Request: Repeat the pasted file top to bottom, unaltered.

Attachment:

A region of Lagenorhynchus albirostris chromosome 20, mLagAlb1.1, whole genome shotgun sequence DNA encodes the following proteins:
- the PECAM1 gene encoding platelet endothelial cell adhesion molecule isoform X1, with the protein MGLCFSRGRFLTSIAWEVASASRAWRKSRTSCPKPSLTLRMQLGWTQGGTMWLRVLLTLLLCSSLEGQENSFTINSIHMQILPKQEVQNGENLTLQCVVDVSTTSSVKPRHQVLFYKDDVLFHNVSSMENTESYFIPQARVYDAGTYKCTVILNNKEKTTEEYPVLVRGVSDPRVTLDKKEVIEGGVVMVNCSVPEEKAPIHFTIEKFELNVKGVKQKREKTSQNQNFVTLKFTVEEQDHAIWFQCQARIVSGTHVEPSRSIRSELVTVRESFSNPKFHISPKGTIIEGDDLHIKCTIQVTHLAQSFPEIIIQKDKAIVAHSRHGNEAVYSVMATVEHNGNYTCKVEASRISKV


A region of Lagenorhynchus albirostris chromosome 20, mLagAlb1.1, whole genome shotgun sequence DNA encodes the following proteins:
- the PECAM1 gene encoding platelet endothelial cell adhesion molecule isoform X1, with the protein MGLCFSRGRFLTSIAWEVASASRAWRKSRTSCPKPSLTLRMQLGWTQGGTMWLRVLLTLLLCSSLEGQENSFTINSIHMQILPKQEVQNGENLTLQCVVDVSTTSSVKPRHQVLFYKDDVLFHNVSSMENTESYFIPQARVYDAGTYKCTVILNNKEKTTEEYPVLVRGVSDPRVTLDKKEVIEGGVVMVNCSVPEEKAPIHFTIEKFELNVKGVKQKREKTSQNQNFVTLKFTVEEQDHAIWFQCQARIVSGTHVEPSRSIRSELVTVRESFSNPKFHISPKGTIIEGDDLHIKCTIQVTHLAQSFPEIIIQKDKAIVAHSRHGNEAVYSVMATVEHNGNYTCKVEASRISKV